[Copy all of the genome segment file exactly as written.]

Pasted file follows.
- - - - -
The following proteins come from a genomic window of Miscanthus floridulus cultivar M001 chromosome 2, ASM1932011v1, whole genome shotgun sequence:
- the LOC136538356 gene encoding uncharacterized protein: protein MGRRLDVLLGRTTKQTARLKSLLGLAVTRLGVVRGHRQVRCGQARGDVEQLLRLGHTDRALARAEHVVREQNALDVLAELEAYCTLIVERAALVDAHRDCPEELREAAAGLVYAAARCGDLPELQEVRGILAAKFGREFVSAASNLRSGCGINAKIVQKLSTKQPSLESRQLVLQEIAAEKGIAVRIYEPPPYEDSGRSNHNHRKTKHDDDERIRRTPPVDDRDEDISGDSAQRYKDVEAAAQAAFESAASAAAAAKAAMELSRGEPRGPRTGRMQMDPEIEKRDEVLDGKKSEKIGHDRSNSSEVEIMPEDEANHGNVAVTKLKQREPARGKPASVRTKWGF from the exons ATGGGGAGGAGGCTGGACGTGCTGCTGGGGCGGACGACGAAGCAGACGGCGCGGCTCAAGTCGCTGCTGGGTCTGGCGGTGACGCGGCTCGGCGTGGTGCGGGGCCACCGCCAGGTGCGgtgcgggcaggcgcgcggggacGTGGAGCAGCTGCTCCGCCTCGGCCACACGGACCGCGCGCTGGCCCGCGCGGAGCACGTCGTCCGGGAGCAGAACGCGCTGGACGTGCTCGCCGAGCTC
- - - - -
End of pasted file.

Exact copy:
The following proteins come from a genomic window of Miscanthus floridulus cultivar M001 chromosome 2, ASM1932011v1, whole genome shotgun sequence:
- the LOC136538356 gene encoding uncharacterized protein: protein MGRRLDVLLGRTTKQTARLKSLLGLAVTRLGVVRGHRQVRCGQARGDVEQLLRLGHTDRALARAEHVVREQNALDVLAELEAYCTLIVERAALVDAHRDCPEELREAAAGLVYAAARCGDLPELQEVRGILAAKFGREFVSAASNLRSGCGINAKIVQKLSTKQPSLESRQLVLQEIAAEKGIAVRIYEPPPYEDSGRSNHNHRKTKHDDDERIRRTPPVDDRDEDISGDSAQRYKDVEAAAQAAFESAASAAAAAKAAMELSRGEPRGPRTGRMQMDPEIEKRDEVLDGKKSEKIGHDRSNSSEVEIMPEDEANHGNVAVTKLKQREPARGKPASVRTKWGF from the exons ATGGGGAGGAGGCTGGACGTGCTGCTGGGGCGGACGACGAAGCAGACGGCGCGGCTCAAGTCGCTGCTGGGTCTGGCGGTGACGCGGCTCGGCGTGGTGCGGGGCCACCGCCAGGTGCGgtgcgggcaggcgcgcggggacGTGGAGCAGCTGCTCCGCCTCGGCCACACGGACCGCGCGCTGGCCCGCGCGGAGCACGTCGTCCGGGAGCAGAACGCGCTGGACGTGCTCGCCGAGCTC